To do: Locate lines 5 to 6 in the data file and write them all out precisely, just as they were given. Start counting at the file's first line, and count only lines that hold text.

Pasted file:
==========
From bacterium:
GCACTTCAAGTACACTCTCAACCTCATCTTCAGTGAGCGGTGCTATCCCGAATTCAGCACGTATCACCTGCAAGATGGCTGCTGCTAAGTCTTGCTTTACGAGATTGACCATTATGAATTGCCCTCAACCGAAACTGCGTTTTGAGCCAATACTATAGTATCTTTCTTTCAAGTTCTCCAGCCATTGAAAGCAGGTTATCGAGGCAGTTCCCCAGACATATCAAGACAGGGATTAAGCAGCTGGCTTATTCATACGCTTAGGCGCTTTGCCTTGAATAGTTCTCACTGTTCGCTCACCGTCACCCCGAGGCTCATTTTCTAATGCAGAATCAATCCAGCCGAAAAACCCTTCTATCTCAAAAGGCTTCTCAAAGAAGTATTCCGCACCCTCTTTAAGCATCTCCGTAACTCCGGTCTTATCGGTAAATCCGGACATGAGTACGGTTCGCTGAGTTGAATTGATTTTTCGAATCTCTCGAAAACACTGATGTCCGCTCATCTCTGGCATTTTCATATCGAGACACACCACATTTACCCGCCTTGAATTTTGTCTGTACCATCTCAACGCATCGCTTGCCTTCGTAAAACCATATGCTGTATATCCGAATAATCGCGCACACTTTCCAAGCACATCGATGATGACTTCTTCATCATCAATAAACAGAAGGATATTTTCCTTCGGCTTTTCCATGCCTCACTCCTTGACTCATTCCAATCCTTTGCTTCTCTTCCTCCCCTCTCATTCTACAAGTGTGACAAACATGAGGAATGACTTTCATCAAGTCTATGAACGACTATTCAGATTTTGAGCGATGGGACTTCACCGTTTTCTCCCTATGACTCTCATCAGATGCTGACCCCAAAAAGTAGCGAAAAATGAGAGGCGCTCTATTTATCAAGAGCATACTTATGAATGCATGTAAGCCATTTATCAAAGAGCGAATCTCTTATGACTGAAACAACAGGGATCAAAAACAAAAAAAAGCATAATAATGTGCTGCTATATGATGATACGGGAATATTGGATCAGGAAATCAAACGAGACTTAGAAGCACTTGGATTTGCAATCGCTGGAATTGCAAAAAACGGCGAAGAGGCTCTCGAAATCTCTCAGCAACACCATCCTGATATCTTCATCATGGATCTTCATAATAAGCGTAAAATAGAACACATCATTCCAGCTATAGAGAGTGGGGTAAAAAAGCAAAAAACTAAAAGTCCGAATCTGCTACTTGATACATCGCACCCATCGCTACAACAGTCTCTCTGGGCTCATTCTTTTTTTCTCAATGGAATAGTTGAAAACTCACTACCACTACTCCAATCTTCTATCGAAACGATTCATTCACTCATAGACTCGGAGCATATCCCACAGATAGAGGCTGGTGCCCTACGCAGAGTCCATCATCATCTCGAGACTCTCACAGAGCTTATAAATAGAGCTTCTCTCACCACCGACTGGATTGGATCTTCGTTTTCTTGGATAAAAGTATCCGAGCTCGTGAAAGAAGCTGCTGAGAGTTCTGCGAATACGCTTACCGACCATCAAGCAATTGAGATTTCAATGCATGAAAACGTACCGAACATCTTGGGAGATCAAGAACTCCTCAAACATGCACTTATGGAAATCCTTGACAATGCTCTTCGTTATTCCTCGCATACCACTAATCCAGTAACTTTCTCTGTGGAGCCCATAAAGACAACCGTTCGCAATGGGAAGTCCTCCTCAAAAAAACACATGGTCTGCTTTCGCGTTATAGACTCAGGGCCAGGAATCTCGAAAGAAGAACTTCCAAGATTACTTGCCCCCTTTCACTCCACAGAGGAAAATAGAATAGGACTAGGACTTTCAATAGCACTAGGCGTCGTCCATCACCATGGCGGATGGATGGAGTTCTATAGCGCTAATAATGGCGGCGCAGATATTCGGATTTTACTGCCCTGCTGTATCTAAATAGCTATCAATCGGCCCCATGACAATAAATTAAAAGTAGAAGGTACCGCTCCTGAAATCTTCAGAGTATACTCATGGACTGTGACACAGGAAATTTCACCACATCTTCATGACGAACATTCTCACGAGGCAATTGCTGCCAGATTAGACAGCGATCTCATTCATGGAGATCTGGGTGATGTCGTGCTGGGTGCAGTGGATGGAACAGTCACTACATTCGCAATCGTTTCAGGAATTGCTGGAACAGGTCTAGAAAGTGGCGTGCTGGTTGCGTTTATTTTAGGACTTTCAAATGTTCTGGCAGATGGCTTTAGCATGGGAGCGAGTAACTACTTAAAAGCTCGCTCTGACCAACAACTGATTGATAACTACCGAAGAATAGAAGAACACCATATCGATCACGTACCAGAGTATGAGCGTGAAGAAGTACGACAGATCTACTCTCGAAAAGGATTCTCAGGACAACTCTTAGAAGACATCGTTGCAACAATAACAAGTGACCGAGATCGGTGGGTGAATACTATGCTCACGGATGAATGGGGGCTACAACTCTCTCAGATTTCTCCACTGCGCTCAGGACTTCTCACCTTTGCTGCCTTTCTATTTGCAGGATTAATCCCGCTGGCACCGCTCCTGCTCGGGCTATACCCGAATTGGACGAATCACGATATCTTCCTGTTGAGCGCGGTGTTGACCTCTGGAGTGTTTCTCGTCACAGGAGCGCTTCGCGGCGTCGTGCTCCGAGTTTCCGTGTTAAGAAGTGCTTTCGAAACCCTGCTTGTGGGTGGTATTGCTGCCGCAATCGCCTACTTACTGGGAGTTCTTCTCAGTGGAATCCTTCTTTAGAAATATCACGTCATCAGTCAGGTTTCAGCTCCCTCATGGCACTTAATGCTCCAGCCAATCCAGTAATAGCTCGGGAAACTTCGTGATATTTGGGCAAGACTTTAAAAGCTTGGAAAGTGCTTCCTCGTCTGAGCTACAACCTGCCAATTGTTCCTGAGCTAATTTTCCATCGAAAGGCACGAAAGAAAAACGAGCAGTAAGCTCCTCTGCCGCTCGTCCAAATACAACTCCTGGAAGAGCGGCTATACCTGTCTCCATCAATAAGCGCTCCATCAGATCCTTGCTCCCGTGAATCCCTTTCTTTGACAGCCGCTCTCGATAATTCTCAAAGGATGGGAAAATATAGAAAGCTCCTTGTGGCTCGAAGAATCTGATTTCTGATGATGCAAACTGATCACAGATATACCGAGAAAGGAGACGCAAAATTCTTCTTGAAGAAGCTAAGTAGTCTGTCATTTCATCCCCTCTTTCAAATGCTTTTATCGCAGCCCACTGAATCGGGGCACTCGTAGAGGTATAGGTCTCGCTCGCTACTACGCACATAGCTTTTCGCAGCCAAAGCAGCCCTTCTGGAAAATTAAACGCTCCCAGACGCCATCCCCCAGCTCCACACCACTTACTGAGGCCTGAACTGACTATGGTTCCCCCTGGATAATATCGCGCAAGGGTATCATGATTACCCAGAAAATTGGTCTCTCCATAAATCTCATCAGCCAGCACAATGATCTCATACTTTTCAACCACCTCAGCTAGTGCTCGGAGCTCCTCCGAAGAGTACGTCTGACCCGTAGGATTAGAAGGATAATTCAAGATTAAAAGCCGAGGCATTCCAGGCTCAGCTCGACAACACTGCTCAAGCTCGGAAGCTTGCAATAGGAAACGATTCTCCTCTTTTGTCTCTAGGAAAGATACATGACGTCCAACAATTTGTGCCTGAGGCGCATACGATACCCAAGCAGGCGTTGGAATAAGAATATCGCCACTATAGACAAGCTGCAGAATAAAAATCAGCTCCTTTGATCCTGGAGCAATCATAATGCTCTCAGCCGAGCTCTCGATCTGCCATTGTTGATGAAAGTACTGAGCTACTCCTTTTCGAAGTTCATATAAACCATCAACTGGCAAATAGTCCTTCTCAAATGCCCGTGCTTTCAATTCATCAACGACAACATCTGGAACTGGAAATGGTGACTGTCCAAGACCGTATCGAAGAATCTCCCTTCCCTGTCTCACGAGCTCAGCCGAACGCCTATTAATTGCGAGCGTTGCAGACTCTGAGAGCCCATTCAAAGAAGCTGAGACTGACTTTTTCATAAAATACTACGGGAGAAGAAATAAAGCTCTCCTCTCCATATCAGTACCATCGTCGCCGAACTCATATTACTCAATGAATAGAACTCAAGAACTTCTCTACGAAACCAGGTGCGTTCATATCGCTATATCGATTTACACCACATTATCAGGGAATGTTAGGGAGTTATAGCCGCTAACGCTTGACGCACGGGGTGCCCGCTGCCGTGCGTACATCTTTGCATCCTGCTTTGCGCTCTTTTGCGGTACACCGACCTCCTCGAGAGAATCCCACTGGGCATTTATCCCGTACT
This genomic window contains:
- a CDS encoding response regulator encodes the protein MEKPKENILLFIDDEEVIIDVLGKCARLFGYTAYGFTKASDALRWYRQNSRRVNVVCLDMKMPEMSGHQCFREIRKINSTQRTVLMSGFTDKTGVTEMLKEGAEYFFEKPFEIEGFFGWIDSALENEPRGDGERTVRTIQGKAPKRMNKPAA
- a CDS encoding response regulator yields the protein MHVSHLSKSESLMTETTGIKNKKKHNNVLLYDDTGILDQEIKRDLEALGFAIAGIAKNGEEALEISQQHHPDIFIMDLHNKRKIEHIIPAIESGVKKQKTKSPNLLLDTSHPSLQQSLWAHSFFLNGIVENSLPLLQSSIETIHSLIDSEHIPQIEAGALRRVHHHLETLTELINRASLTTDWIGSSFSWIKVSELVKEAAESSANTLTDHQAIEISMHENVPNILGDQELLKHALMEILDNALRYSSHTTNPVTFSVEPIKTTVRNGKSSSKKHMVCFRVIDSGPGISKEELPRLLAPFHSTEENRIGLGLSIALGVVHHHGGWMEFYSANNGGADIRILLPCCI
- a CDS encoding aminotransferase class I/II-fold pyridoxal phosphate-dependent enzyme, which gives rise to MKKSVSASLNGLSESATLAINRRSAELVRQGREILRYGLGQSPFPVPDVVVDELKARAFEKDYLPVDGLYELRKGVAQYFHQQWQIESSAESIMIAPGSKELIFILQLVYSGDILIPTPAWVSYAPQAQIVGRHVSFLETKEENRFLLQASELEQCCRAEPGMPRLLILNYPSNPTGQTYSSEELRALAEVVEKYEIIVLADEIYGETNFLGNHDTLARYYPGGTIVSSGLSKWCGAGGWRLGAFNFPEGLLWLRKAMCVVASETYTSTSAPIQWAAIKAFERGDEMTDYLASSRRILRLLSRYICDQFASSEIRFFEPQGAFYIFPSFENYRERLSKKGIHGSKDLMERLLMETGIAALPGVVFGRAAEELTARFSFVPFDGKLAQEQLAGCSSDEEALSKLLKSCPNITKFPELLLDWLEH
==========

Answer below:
- a CDS encoding response regulator yields the protein MHVSHLSKSESLMTETTGIKNKKKHNNVLLYDDTGILDQEIKRDLEALGFAIAGIAKNGEEALEISQQHHPDIFIMDLHNKRKIEHIIPAIESGVKKQKTKSPNLLLDTSHPSLQQSLWAHSFFLNGIVENSLPLLQSSIETIHSLIDSEHIPQIEAGALRRVHHHLETLTELINRASLTTDWIGSSFSWIKVSELVKEAAESSANTLTDHQAIEISMHENVPNILGDQELLKHALMEILDNALRYSSHTTNPVTFSVEPIKTTVRNGKSSSKKHMVCFRVIDSGPGISKEELPRLLAPFHSTEENRIGLGLSIALGVVHHHGGWMEFYSANNGGADIRILLPCCI
- a CDS encoding aminotransferase class I/II-fold pyridoxal phosphate-dependent enzyme, which gives rise to MKKSVSASLNGLSESATLAINRRSAELVRQGREILRYGLGQSPFPVPDVVVDELKARAFEKDYLPVDGLYELRKGVAQYFHQQWQIESSAESIMIAPGSKELIFILQLVYSGDILIPTPAWVSYAPQAQIVGRHVSFLETKEENRFLLQASELEQCCRAEPGMPRLLILNYPSNPTGQTYSSEELRALAEVVEKYEIIVLADEIYGETNFLGNHDTLARYYPGGTIVSSGLSKWCGAGGWRLGAFNFPEGLLWLRKAMCVVASETYTSTSAPIQWAAIKAFERGDEMTDYLASSRRILRLLSRYICDQFASSEIRFFEPQGAFYIFPSFENYRERLSKKGIHGSKDLMERLLMETGIAALPGVVFGRAAEELTARFSFVPFDGKLAQEQLAGCSSDEEALSKLLKSCPNITKFPELLLDWLEH